Profitability info 2018 2019 2020 2021 2022
Unrestricted surplus (deficit) before depreciation -$600 $2,481 -$49,438 $131,181 -$57,897
As % of expenses -0.2% 0.7% -11.7% 29.3% -10.5%
Unrestricted surplus (deficit) after depreciation -$600 $2,481 -$49,438 $131,181 -$57,897
As % of expenses -0.2% 0.7% -11.7% 29.3% -10.5%
Revenue composition info
Total revenue (unrestricted & restricted) $332,816 $388,925 $370,114 $629,550 $509,426
Total revenue, % change over prior year 4.8% 16.9% -4.8% 70.1% -19.1%
Program services revenue 22.6% 13.0% 13.3% 9.1% 10.3%
Membership dues 0.0% 0.0% 0.0% 0.0% 0.0%
Investment income 0.0% 0.0% 0.0% 0.0% 0.0%
Government grants 0.0% 0.0% 0.0% 22.8% 12.4%
All other grants and contributions 3.7% 17.7% 79.3% 63.7% 71.6%
Other revenue 10.2% 10.3% 7.4% 4.3% 5.6%
Expense composition info
Total expenses before depreciation $340,429 $354,511 $421,247 $447,819 $551,310
Total expenses, % change over prior year 114522.6% 4.1% 18.8% 6.3% 23.1%
Personnel 77.8% 79.4% 81.8% 81.8% 77.1%
Professional fees 0.1% 0.3% 0.8% 4.5% 5.5%
Occupancy 8.5% 6.9% 7.2% 4.3% 3.5%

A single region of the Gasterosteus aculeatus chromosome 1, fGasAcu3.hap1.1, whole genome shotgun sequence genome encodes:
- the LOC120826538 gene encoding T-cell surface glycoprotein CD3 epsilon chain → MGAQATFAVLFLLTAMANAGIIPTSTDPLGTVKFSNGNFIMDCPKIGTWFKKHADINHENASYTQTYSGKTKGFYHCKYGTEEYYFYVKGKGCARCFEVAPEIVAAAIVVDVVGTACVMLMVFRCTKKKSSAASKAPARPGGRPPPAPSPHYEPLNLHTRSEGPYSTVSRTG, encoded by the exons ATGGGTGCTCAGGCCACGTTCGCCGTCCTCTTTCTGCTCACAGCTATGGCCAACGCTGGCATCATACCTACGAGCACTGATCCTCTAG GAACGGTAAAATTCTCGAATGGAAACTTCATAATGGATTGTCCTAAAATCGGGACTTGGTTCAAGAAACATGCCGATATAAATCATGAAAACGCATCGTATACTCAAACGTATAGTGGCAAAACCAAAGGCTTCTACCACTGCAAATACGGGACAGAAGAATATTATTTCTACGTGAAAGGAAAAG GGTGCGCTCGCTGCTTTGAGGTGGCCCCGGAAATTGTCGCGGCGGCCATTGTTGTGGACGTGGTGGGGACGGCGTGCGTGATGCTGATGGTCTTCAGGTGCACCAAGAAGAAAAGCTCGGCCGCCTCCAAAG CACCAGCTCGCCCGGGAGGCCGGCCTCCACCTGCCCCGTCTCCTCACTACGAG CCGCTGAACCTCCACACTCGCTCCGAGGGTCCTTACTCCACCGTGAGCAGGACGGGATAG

Interest 2.9% 2.7% 1.9% 1.7% 1.3%
Pass-through 0.0% 0.0% 0.0% 0.0% 0.0%
All other expenses 10.7% 10.8% 8.3% 7.7% 12.6%
Full cost components (estimated) info 2018 2019 2020 2021 2022
Total expenses (after depreciation) $340,429 $354,511 $421,247 $447,819 $551,310
One month of savings $28,369 $29,543 $35,104 $37,318 $45,943
Debt principal payment $0 $0 $0 $0 $0
Fixed asset additions $0 $0 $0 $0 $0
Total full costs (estimated) $368,798 $384,054 $456,351 $485,137 $597,253

Capital structure indicators

Liquidity info 2018 2019 2020 2021 2022
Months of cash 4.9 4.8 4.4 6.8 4.3
Months of cash and investments 4.9 4.8 4.4 6.8 4.3
Months of estimated liquid unrestricted net assets 0.0 4.6 2.5 5.8 3.5
Balance sheet composition info 2018 2019 2020 2021 2022
Cash $137,759 $143,088 $155,083 $252,970 $195,322
Investments $0 $0 $0 $0 $0
Receivables $700 $0 $0 $0 $0
Gross land, buildings, equipment (LBE) $0 $0 $0 $0 $0
Accumulated depreciation (as a % of LBE) 0.0% 0.0% 0.0% 0.0% 0.0%
Liabilities (as a % of assets) 3.6% 0.0% 42.7% 0.0% 0.2%